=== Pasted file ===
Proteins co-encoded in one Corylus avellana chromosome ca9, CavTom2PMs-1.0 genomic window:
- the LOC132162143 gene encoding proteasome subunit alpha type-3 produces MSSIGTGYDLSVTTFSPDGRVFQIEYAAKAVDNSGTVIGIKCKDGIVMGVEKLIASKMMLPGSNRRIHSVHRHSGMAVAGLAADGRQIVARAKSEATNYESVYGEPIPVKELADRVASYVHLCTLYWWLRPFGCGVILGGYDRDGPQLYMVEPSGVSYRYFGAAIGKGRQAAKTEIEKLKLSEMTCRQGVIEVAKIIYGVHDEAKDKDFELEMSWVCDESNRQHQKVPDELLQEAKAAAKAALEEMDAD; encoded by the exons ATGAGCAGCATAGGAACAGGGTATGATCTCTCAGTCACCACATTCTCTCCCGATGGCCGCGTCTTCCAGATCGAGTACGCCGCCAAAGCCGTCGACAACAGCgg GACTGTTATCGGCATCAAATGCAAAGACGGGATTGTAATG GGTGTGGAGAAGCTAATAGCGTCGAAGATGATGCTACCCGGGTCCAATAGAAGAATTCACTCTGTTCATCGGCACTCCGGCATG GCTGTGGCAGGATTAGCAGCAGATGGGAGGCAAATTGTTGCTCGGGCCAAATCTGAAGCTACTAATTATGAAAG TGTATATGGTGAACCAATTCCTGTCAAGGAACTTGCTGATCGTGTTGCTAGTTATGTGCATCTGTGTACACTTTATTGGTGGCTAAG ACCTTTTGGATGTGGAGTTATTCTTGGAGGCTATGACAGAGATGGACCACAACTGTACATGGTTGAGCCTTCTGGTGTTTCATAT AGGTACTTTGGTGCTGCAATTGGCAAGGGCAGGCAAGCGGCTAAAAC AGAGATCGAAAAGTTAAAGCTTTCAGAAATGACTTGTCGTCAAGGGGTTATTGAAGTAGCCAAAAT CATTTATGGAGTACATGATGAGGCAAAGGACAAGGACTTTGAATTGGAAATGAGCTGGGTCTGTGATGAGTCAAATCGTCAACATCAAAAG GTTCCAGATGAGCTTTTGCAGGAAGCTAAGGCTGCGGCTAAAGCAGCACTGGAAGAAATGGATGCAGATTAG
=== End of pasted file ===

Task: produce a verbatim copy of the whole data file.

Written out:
Proteins co-encoded in one Corylus avellana chromosome ca9, CavTom2PMs-1.0 genomic window:
- the LOC132162143 gene encoding proteasome subunit alpha type-3 produces MSSIGTGYDLSVTTFSPDGRVFQIEYAAKAVDNSGTVIGIKCKDGIVMGVEKLIASKMMLPGSNRRIHSVHRHSGMAVAGLAADGRQIVARAKSEATNYESVYGEPIPVKELADRVASYVHLCTLYWWLRPFGCGVILGGYDRDGPQLYMVEPSGVSYRYFGAAIGKGRQAAKTEIEKLKLSEMTCRQGVIEVAKIIYGVHDEAKDKDFELEMSWVCDESNRQHQKVPDELLQEAKAAAKAALEEMDAD; encoded by the exons ATGAGCAGCATAGGAACAGGGTATGATCTCTCAGTCACCACATTCTCTCCCGATGGCCGCGTCTTCCAGATCGAGTACGCCGCCAAAGCCGTCGACAACAGCgg GACTGTTATCGGCATCAAATGCAAAGACGGGATTGTAATG GGTGTGGAGAAGCTAATAGCGTCGAAGATGATGCTACCCGGGTCCAATAGAAGAATTCACTCTGTTCATCGGCACTCCGGCATG GCTGTGGCAGGATTAGCAGCAGATGGGAGGCAAATTGTTGCTCGGGCCAAATCTGAAGCTACTAATTATGAAAG TGTATATGGTGAACCAATTCCTGTCAAGGAACTTGCTGATCGTGTTGCTAGTTATGTGCATCTGTGTACACTTTATTGGTGGCTAAG ACCTTTTGGATGTGGAGTTATTCTTGGAGGCTATGACAGAGATGGACCACAACTGTACATGGTTGAGCCTTCTGGTGTTTCATAT AGGTACTTTGGTGCTGCAATTGGCAAGGGCAGGCAAGCGGCTAAAAC AGAGATCGAAAAGTTAAAGCTTTCAGAAATGACTTGTCGTCAAGGGGTTATTGAAGTAGCCAAAAT CATTTATGGAGTACATGATGAGGCAAAGGACAAGGACTTTGAATTGGAAATGAGCTGGGTCTGTGATGAGTCAAATCGTCAACATCAAAAG GTTCCAGATGAGCTTTTGCAGGAAGCTAAGGCTGCGGCTAAAGCAGCACTGGAAGAAATGGATGCAGATTAG